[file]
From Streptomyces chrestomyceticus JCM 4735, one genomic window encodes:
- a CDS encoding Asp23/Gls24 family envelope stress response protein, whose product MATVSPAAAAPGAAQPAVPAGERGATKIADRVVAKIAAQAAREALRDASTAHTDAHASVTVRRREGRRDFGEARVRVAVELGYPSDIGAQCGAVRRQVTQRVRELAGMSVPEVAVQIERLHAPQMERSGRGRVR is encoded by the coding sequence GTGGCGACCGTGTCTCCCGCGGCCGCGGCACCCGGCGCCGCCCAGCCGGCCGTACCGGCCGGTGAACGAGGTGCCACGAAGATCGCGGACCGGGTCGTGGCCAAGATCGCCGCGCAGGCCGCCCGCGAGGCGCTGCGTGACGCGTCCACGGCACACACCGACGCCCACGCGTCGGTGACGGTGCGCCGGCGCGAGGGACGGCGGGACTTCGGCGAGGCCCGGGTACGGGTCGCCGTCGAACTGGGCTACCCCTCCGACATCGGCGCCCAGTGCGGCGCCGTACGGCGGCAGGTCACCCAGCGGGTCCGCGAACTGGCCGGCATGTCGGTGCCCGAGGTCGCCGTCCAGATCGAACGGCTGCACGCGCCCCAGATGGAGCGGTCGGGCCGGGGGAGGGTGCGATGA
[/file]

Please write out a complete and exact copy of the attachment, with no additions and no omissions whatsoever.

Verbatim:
From Streptomyces chrestomyceticus JCM 4735, one genomic window encodes:
- a CDS encoding Asp23/Gls24 family envelope stress response protein, whose product MATVSPAAAAPGAAQPAVPAGERGATKIADRVVAKIAAQAAREALRDASTAHTDAHASVTVRRREGRRDFGEARVRVAVELGYPSDIGAQCGAVRRQVTQRVRELAGMSVPEVAVQIERLHAPQMERSGRGRVR is encoded by the coding sequence GTGGCGACCGTGTCTCCCGCGGCCGCGGCACCCGGCGCCGCCCAGCCGGCCGTACCGGCCGGTGAACGAGGTGCCACGAAGATCGCGGACCGGGTCGTGGCCAAGATCGCCGCGCAGGCCGCCCGCGAGGCGCTGCGTGACGCGTCCACGGCACACACCGACGCCCACGCGTCGGTGACGGTGCGCCGGCGCGAGGGACGGCGGGACTTCGGCGAGGCCCGGGTACGGGTCGCCGTCGAACTGGGCTACCCCTCCGACATCGGCGCCCAGTGCGGCGCCGTACGGCGGCAGGTCACCCAGCGGGTCCGCGAACTGGCCGGCATGTCGGTGCCCGAGGTCGCCGTCCAGATCGAACGGCTGCACGCGCCCCAGATGGAGCGGTCGGGCCGGGGGAGGGTGCGATGA